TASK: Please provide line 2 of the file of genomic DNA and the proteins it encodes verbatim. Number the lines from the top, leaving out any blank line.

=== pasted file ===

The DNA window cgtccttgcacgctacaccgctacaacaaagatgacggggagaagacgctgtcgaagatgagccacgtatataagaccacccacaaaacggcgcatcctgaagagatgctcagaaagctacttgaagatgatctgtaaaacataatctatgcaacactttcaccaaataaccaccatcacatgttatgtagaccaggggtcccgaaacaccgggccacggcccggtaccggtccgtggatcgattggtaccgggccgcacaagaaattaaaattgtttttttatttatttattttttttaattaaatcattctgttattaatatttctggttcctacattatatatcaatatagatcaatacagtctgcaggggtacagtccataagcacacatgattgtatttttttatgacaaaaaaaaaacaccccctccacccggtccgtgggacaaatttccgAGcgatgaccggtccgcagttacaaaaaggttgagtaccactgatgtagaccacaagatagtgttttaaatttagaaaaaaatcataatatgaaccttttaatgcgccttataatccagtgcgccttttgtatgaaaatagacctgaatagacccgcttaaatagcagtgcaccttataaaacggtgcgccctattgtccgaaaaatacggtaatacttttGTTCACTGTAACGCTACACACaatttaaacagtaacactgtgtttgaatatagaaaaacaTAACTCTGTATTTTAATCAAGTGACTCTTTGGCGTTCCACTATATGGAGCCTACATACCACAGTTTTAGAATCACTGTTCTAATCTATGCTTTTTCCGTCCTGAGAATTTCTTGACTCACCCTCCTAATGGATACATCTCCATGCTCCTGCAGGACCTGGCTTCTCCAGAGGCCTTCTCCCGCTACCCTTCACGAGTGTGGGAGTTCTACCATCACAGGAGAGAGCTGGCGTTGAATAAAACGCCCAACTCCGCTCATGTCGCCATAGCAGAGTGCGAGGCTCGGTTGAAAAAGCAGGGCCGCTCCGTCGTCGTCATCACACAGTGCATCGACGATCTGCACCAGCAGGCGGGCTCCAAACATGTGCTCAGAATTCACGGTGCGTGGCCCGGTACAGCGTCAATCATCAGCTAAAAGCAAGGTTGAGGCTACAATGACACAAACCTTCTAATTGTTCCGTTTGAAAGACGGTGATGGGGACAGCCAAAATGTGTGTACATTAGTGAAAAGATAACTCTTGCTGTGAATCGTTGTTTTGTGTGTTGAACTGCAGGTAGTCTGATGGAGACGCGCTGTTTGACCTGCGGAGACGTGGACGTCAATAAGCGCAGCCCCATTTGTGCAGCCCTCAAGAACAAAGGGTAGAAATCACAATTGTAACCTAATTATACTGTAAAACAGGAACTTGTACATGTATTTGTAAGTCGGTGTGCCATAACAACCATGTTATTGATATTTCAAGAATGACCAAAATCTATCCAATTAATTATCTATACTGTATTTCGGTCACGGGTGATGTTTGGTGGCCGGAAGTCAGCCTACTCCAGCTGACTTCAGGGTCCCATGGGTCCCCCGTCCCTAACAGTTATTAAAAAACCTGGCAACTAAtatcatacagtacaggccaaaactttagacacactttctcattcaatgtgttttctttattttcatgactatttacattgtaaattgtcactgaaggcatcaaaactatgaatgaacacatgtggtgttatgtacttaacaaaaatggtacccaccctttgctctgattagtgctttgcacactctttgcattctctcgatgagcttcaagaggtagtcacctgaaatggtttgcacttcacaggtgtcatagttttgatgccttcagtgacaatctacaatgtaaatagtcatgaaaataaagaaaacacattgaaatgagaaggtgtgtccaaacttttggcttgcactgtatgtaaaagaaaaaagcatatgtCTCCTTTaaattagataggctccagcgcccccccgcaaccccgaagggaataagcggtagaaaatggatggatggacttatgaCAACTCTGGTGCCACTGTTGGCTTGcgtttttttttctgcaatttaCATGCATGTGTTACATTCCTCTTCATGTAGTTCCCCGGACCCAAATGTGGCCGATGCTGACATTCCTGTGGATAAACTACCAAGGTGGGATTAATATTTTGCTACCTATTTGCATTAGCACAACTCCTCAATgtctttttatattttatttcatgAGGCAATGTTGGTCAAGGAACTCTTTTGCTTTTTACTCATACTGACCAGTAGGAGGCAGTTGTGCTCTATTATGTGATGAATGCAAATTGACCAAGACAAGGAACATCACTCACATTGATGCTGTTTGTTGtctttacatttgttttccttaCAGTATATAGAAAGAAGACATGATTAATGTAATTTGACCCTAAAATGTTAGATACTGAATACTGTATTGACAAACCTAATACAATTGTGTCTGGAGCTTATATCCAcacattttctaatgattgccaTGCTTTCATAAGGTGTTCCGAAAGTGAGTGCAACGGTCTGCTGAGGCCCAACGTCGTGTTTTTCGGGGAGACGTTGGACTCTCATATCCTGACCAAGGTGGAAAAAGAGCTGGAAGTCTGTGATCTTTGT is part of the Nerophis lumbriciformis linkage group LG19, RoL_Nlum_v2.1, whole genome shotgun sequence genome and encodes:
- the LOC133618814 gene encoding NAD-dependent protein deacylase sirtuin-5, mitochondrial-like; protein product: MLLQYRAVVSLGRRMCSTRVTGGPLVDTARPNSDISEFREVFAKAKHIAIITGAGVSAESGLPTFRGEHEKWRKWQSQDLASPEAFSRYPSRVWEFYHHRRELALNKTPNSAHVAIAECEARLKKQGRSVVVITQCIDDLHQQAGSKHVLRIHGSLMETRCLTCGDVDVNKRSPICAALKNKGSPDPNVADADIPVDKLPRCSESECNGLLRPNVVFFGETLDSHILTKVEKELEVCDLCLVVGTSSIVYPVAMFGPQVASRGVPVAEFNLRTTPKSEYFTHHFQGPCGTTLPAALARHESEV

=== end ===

- the LOC133618814 gene encoding NAD-dependent protein deacylase sirtuin-5, mitochondrial-like; protein product: MLLQYRAVVSLGRRMCSTRVTGGPLVDTARPNSDISEFREVFAKAKHIAIITGAGVSAESGLPTFRGEHEKWRKWQSQDLASPEAFSRYPSRVWEFYHHRRELALNKTPNSAHVAIAECEARLKKQGRSVVVITQCIDDLHQQAGSKHVLRIHGSLMETRCLTCGDVDVNKRSPICAALKNKGSPDPNVADADIPVDKLPRCSESECNGLLRPNVVFFGETLDSHILTKVEKELEVCDLCLVVGTSSIVYPVAMFGPQVASRGVPVAEFNLRTTPKSEYFTHHFQGPCGTTLPAALARHESEV